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ICC Appeals Chamber reverses decision on Kenya’s Cooperation

ICC Judge Silvia Fernández de Gurmendi, Presiding Judge, during the delivery of the Appeals Chamber judgment regarding the Kenyan Government’s alleged non-compliance with its obligations under the Rome Statute in the Kenyatta case. Retrieved from the Diplomat Magazine (www.diplomatmagazine.nl)

 

On 19th August 2015, the Appeals Chamber of the International Criminal Court reversed Trial Chamber V (B)’s rejection of the Prosecutor’s application concerning alleged non-compliance of the Kenyan Government to its obligations under the Rome Statute of the International Criminal Court in the case of The Prosecutor vs. Uhuru Muigai Kenyatta. The Appeals Chamber found errors in the Trial Chamber’s Assessment and sent the case back to the Trial Chamber to determine whether, in light of relevant factors, Kenya had failed to comply with the cooperation request thereby preventing the Court from exercising its functions and powers. If this was the case, the Trial Chamber was to make an assessment whether or not to refer Kenya’s non-compliance to the Assembly of State Parties (ASP).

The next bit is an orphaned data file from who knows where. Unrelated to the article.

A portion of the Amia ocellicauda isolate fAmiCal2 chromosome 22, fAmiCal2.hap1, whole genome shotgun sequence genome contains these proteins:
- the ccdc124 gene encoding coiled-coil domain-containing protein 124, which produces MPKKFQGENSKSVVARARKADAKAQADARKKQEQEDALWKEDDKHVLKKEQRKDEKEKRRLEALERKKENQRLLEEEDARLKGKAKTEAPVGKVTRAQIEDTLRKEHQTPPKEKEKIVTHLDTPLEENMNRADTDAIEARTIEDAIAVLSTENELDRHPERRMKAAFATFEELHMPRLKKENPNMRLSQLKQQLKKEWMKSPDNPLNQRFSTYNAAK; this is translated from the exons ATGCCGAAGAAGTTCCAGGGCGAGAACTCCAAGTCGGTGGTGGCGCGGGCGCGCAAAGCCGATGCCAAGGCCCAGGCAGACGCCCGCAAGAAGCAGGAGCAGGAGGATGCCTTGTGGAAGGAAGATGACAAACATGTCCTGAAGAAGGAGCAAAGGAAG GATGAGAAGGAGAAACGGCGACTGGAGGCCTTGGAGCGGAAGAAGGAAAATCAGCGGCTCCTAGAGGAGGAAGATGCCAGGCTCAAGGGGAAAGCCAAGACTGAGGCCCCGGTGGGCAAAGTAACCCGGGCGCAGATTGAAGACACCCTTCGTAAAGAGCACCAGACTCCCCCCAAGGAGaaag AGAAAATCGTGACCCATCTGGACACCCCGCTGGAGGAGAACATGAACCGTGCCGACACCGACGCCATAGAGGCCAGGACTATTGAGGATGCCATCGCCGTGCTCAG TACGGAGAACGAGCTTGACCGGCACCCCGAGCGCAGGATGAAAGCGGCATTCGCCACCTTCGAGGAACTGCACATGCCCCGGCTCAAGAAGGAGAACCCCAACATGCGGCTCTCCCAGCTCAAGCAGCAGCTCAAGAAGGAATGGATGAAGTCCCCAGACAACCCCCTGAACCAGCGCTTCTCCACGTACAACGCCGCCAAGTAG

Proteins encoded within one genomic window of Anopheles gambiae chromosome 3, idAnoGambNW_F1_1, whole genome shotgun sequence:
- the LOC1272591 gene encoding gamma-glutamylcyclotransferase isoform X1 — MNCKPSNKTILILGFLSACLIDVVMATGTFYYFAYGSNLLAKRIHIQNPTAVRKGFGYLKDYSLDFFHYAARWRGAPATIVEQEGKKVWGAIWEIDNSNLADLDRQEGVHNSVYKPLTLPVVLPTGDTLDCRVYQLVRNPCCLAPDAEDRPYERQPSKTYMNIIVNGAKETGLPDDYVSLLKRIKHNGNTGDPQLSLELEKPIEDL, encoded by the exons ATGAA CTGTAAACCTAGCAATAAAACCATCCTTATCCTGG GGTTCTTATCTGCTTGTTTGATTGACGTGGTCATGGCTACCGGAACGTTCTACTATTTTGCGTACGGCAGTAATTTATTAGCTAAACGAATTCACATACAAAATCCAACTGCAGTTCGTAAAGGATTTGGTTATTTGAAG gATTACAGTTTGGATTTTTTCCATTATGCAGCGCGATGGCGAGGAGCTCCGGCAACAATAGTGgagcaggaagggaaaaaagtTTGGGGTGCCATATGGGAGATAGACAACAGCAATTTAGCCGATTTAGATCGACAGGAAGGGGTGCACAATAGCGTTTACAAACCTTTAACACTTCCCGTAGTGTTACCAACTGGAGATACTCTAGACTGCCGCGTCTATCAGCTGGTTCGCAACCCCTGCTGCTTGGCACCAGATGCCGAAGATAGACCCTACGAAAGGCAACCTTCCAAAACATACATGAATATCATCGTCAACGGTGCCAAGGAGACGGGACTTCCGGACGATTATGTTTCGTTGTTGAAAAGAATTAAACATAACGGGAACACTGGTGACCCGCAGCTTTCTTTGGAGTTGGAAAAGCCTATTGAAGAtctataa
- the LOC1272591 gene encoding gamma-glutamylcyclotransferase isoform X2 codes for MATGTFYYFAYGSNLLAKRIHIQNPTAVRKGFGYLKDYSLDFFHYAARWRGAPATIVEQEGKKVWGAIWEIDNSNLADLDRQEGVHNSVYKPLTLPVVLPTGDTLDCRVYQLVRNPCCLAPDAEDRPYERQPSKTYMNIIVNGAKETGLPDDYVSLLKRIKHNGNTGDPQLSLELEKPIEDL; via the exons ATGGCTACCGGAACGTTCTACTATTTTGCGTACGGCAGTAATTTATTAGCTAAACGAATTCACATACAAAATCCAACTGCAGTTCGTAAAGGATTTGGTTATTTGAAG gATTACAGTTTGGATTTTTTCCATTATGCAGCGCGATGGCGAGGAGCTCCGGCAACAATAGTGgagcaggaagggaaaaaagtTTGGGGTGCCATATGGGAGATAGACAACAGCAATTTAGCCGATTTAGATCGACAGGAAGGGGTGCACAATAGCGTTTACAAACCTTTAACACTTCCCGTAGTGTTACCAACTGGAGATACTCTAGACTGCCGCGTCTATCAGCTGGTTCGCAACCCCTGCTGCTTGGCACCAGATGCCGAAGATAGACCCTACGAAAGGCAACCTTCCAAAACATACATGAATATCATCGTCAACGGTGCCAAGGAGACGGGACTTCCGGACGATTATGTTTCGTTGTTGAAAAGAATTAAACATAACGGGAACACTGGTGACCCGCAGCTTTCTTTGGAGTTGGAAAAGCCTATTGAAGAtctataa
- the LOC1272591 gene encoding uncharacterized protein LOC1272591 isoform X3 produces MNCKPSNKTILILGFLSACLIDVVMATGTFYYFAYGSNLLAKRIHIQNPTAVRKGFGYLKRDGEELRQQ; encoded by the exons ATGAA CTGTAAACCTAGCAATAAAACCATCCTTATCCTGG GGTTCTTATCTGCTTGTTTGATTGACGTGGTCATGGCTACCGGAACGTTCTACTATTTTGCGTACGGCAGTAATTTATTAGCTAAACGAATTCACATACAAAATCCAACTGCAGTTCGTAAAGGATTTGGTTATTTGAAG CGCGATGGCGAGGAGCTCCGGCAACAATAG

On 29 November 2013, the Prosecution filed an application of non-cooperation by the Kenyan government claiming that the government had failed to comply with the request to produce records relating to the case against Mr. Kenyatta. On 3 December 2014, the Trial Chamber V(B) rejected the application for referral of the matter to the Assembly of State Parties. The Trial Chamber was not convinced that a referral would facilitate a fair trial, was in the interests of justice or was appropriate in the particular circumstance. With the authorisation of that Chamber, the Prosecutor appealed this decision on 20 March 2015.

On 19th August 2015, Judge Silvia Fernández de Gurmendi, the presiding judge in the appeal delivered a summary of the Appeals Chamber’s decision to reverse. The decision emphasized that in determining whether a State had violated its obligations to cooperate, all relevant factors must be taken into account including the evidence required in the cooperation request and the conduct of the parties to the proceedings.

 

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